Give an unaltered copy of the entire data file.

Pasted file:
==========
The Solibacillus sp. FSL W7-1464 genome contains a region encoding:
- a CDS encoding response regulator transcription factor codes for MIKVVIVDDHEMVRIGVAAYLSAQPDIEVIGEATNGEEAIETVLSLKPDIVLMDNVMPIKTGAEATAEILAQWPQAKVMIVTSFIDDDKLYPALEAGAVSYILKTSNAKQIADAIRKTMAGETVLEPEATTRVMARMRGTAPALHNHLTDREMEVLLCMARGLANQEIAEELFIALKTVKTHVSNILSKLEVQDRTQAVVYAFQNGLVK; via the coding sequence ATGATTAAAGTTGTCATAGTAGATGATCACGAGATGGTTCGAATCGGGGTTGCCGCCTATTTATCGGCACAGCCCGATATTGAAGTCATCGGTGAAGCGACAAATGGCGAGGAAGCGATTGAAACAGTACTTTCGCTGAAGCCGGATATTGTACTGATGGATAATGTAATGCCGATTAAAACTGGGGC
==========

The Solibacillus sp. FSL W7-1464 genome contains a region encoding:
- a CDS encoding response regulator transcription factor codes for MIKVVIVDDHEMVRIGVAAYLSAQPDIEVIGEATNGEEAIETVLSLKPDIVLMDNVMPIKTGAEATAEILAQWPQAKVMIVTSFIDDDKLYPALEAGAVSYILKTSNAKQIADAIRKTMAGETVLEPEATTRVMARMRGTAPALHNHLTDREMEVLLCMARGLANQEIAEELFIALKTVKTHVSNILSKLEVQDRTQAVVYAFQNGLVK; via the coding sequence ATGATTAAAGTTGTCATAGTAGATGATCACGAGATGGTTCGAATCGGGGTTGCCGCCTATTTATCGGCACAGCCCGATATTGAAGTCATCGGTGAAGCGACAAATGGCGAGGAAGCGATTGAAACAGTACTTTCGCTGAAGCCGGATATTGTACTGATGGATAATGTAATGCCGATTAAAACTGGGGC